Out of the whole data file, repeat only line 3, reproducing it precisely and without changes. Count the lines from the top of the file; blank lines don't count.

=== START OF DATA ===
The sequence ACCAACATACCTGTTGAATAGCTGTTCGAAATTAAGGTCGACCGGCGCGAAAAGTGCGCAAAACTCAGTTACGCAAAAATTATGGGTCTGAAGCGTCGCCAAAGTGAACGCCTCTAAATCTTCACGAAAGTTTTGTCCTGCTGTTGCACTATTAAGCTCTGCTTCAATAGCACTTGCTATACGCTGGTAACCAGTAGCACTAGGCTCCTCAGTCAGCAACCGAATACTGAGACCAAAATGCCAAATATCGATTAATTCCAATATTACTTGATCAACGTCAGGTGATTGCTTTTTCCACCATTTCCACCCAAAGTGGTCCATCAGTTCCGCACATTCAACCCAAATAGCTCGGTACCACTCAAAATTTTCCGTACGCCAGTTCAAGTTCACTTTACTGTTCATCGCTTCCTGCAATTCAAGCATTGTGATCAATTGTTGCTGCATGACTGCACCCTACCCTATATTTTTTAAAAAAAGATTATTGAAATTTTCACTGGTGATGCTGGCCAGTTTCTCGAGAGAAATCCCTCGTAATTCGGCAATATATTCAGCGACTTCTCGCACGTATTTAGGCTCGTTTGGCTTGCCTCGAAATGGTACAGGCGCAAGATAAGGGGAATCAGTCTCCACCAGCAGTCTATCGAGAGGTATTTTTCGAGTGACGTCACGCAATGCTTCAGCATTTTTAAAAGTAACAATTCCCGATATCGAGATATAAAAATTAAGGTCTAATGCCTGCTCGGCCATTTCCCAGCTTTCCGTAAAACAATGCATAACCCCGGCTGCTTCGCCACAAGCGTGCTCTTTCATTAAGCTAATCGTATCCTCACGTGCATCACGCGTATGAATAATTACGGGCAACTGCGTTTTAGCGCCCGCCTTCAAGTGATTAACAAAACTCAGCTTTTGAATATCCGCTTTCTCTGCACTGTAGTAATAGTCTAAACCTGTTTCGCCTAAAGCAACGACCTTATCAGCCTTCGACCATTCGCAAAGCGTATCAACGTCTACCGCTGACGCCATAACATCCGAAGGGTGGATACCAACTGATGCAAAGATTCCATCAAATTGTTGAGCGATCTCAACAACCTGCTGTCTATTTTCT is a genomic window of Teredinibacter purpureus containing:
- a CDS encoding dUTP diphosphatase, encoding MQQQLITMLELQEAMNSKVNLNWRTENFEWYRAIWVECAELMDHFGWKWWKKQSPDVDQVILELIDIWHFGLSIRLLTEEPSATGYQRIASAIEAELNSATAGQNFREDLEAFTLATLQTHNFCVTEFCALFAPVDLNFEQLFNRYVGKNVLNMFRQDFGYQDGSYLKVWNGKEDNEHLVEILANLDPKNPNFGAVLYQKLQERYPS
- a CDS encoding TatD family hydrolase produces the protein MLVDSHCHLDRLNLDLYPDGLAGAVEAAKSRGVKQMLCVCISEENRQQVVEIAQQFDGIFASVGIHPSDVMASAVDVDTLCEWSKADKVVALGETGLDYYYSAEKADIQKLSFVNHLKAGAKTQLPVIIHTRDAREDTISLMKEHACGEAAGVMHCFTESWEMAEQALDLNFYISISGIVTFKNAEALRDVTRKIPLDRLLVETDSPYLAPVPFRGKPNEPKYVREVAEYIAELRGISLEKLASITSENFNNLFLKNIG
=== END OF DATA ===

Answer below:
- a CDS encoding TatD family hydrolase produces the protein MLVDSHCHLDRLNLDLYPDGLAGAVEAAKSRGVKQMLCVCISEENRQQVVEIAQQFDGIFASVGIHPSDVMASAVDVDTLCEWSKADKVVALGETGLDYYYSAEKADIQKLSFVNHLKAGAKTQLPVIIHTRDAREDTISLMKEHACGEAAGVMHCFTESWEMAEQALDLNFYISISGIVTFKNAEALRDVTRKIPLDRLLVETDSPYLAPVPFRGKPNEPKYVREVAEYIAELRGISLEKLASITSENFNNLFLKNIG